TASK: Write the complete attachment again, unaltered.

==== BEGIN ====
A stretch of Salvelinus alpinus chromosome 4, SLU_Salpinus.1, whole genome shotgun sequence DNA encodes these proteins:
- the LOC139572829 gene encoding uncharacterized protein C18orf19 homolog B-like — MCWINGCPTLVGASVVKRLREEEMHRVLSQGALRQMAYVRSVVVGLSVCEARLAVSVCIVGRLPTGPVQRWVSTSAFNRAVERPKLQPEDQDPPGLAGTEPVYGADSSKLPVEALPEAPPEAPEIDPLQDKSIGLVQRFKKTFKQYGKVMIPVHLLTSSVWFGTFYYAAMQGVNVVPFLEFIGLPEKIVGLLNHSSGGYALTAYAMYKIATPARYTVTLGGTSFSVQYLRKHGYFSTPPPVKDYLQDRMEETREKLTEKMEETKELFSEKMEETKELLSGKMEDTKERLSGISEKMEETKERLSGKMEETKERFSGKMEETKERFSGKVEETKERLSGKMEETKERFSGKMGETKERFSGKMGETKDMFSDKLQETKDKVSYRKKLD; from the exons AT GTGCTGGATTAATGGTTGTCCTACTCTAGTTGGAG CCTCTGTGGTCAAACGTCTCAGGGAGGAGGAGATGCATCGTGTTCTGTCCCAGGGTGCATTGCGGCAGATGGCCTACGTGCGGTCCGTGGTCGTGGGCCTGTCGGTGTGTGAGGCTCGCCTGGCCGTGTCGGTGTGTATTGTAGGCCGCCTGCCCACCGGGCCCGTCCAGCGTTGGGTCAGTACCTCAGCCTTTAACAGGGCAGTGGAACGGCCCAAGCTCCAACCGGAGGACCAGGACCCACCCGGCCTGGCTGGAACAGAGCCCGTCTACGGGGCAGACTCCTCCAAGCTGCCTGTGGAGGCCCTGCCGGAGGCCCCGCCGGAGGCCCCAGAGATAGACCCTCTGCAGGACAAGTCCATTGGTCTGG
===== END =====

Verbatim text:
A stretch of Salvelinus alpinus chromosome 4, SLU_Salpinus.1, whole genome shotgun sequence DNA encodes these proteins:
- the LOC139572829 gene encoding uncharacterized protein C18orf19 homolog B-like — MCWINGCPTLVGASVVKRLREEEMHRVLSQGALRQMAYVRSVVVGLSVCEARLAVSVCIVGRLPTGPVQRWVSTSAFNRAVERPKLQPEDQDPPGLAGTEPVYGADSSKLPVEALPEAPPEAPEIDPLQDKSIGLVQRFKKTFKQYGKVMIPVHLLTSSVWFGTFYYAAMQGVNVVPFLEFIGLPEKIVGLLNHSSGGYALTAYAMYKIATPARYTVTLGGTSFSVQYLRKHGYFSTPPPVKDYLQDRMEETREKLTEKMEETKELFSEKMEETKELLSGKMEDTKERLSGISEKMEETKERLSGKMEETKERFSGKMEETKERFSGKVEETKERLSGKMEETKERFSGKMGETKERFSGKMGETKDMFSDKLQETKDKVSYRKKLD; from the exons AT GTGCTGGATTAATGGTTGTCCTACTCTAGTTGGAG CCTCTGTGGTCAAACGTCTCAGGGAGGAGGAGATGCATCGTGTTCTGTCCCAGGGTGCATTGCGGCAGATGGCCTACGTGCGGTCCGTGGTCGTGGGCCTGTCGGTGTGTGAGGCTCGCCTGGCCGTGTCGGTGTGTATTGTAGGCCGCCTGCCCACCGGGCCCGTCCAGCGTTGGGTCAGTACCTCAGCCTTTAACAGGGCAGTGGAACGGCCCAAGCTCCAACCGGAGGACCAGGACCCACCCGGCCTGGCTGGAACAGAGCCCGTCTACGGGGCAGACTCCTCCAAGCTGCCTGTGGAGGCCCTGCCGGAGGCCCCGCCGGAGGCCCCAGAGATAGACCCTCTGCAGGACAAGTCCATTGGTCTGG